Skip to content

Although the political situation in Senegal is relatively stable, a long-standing armed conflict in the south-west of the country (Casamance) with the Mouvement des Forces Démocratiques de la Casamance (MFDC) is still ongoing.1 Because of this situation, as well as the broader instability in the Sahel region, the country faces problems related to ammunition diversion from national stockpiles and illicit arm flows across its borders. Landmines and unexploded ordnance also continue to pose a significant threat in the south of the country.2

The African Union; the Economic Community of West African States (ECOWAS); the Regional Centre on Small Arms in the Great Lakes Region, the Horn of Africa and Bordering States (RECSA); the UN Institute for Disarmament Research (UNIDIR); the Bonn International Centre for Conflict Studies (BICC); the Mines Advisory Group (MAG); and the Multinational Small Arms and Ammunition Group (MSAG) have been working on the ground to support the through-life management of ammunition and the prevention of illicit ammunition flows, in collaboration with the Senegalese Ministry of Defence. Efforts have included relocating ammunition to secure depots, training police and military forces on physical security and stockpile management, and developing a database to increase awareness of ongoing and completed interventions in the field of small arms and light weapons control.3

"Senegal," Rule of Law in Armed Conflicts Project (RULAC), Geneva Academy of International Humanitarian Law and Human Rights, updated September 30, 2019,

“Senegal: Mine Action,” Landmine & Cluster Munition Monitor, November 16, 2018,

“Ammunition Management Activity Platform (A-MAP),” GICHD, 2022,


Launch the country dashboard

Senegal map

Further information

Accidental explosions

Since the Small Arms Survey began collecting data in 1979, no accidental explosions have been reported in Senegal.

Source: “Unplanned Explosions at Munitions Sites (UEMS) Database,” Small Arms Survey, updated December 15, 2021,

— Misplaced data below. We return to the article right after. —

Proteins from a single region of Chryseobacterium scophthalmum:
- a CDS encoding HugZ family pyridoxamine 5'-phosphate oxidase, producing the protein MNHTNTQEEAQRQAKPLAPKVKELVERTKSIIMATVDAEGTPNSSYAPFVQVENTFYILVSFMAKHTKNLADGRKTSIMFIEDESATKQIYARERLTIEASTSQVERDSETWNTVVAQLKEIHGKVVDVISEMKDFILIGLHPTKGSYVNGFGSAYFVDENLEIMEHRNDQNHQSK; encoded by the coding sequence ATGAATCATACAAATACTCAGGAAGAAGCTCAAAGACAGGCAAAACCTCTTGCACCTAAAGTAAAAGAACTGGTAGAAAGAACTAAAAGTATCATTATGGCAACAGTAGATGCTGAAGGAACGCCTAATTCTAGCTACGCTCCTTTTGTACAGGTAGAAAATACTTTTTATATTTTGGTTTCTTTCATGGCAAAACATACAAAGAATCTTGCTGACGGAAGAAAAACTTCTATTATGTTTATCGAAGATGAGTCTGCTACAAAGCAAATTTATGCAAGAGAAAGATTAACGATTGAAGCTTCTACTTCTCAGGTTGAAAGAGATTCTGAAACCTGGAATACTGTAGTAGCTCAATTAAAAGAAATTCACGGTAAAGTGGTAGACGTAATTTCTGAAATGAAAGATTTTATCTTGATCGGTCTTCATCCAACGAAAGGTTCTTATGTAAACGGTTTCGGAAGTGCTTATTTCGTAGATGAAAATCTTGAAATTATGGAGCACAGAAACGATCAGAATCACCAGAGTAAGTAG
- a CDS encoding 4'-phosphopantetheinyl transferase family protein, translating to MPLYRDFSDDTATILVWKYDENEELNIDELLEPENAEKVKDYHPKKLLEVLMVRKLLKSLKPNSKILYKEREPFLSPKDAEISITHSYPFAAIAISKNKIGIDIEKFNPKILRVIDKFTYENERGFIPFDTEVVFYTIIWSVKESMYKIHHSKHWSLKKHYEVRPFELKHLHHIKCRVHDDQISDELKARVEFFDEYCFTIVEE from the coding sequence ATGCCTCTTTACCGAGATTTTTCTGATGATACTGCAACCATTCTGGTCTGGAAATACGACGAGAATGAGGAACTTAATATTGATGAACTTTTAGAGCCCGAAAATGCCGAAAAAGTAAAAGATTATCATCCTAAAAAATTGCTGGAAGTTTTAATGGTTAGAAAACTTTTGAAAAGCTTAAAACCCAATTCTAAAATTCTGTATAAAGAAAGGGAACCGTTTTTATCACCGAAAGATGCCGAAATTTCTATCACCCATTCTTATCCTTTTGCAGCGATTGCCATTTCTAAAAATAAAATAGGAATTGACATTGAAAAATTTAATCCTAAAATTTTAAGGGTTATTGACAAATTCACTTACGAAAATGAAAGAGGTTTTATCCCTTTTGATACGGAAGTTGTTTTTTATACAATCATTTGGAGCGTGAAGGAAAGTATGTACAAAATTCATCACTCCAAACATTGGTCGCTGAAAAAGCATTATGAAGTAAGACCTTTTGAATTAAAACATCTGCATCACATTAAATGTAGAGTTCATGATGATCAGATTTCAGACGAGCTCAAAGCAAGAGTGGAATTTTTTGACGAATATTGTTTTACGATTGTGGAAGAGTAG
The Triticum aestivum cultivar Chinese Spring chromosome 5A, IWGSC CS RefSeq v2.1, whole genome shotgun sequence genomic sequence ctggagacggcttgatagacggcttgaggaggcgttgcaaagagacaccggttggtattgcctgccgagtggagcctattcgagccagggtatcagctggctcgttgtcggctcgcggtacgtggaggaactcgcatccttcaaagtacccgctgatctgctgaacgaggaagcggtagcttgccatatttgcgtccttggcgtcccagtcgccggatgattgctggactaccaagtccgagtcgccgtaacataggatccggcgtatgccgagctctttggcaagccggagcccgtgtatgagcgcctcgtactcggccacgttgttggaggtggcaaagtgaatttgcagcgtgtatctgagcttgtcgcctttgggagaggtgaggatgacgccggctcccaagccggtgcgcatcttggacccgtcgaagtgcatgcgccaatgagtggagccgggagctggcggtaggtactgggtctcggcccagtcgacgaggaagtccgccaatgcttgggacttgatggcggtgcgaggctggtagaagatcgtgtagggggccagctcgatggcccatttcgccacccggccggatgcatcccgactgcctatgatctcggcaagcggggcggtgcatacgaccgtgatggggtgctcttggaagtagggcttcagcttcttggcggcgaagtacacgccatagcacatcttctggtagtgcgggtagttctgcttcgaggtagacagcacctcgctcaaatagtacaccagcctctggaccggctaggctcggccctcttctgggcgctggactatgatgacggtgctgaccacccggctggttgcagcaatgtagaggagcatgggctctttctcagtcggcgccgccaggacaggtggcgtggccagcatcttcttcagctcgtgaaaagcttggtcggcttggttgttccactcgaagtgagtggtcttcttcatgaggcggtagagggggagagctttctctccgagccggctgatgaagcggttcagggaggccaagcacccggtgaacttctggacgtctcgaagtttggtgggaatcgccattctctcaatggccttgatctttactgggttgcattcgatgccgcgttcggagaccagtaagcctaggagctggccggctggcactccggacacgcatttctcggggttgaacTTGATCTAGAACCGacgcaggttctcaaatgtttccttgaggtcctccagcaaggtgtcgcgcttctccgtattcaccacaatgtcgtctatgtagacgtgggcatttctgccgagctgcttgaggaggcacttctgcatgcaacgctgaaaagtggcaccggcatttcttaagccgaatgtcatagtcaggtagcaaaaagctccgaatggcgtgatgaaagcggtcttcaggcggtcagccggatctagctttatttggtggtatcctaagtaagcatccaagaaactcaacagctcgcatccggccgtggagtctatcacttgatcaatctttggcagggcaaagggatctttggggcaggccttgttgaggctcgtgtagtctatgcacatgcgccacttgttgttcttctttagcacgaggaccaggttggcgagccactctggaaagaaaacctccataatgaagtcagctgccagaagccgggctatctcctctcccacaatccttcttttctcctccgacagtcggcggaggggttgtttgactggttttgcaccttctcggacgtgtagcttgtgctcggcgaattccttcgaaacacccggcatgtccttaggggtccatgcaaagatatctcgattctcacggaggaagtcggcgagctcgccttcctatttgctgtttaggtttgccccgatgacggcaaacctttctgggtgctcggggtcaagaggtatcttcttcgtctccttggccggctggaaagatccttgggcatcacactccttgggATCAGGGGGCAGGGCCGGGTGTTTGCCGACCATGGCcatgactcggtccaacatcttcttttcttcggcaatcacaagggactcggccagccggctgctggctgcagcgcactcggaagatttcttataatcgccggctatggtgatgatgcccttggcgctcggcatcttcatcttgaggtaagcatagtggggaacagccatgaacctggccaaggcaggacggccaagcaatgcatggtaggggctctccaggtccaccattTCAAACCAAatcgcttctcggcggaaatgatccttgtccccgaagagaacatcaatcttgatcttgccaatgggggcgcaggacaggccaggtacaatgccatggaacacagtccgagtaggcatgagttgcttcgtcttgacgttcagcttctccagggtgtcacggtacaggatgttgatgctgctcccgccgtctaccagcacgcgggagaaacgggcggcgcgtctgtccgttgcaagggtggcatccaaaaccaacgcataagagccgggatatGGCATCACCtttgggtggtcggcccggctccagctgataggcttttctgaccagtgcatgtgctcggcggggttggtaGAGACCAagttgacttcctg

Cases of diversion

Several cases of diversion have been reported since 2019 in Senegal.

Table 1. Cases of diversion of arms, ammunition and explosives in Senegal since 2019

Year Location Description
2020 Moussala

Unknown thieves stole various Famas and HK firearms from a police border control outpost in Moussala.



Between 3,900 and 4,500 cartridges of AK-47 were stolen from the military base of Ouakam in Dakar.



750 munitions were stolen from a Senegalese military base.

Source: “Sénégal: Enquête Ouverte Après La Saisie D'un Énorme Stock De Cartouches D'ak-47,” RFI, November 7, 2019,; “Alerte Au Sénégal : Après Pire, Nouvelle Saisie De Munitions Volées à Pékesse,” Samarew Infos, November 9, 2019, “Kedougou : Vol D'armes à Moussala, Un Poste De Tous Les Dangers,”, February 10, 2020,


Insufficient information on the disposal of ammunition in Senegal.


To further enhance safe and secure ammunition management, the following needs have been identified for Senegal:

  • Development or refinement of standards and procedures on stockpile management; and
  • Capacity development for the destruction of surplus stockpiles.

Source: Senegal, National Report on the Implementation of the Programme of Action on Small Arms and Light Weapons (PoA) and the International Tracing Instrument (ITI) (New York: Permanent Mission of Senegal to the UN, 2018),

Published Date: Monday 20 of November 2023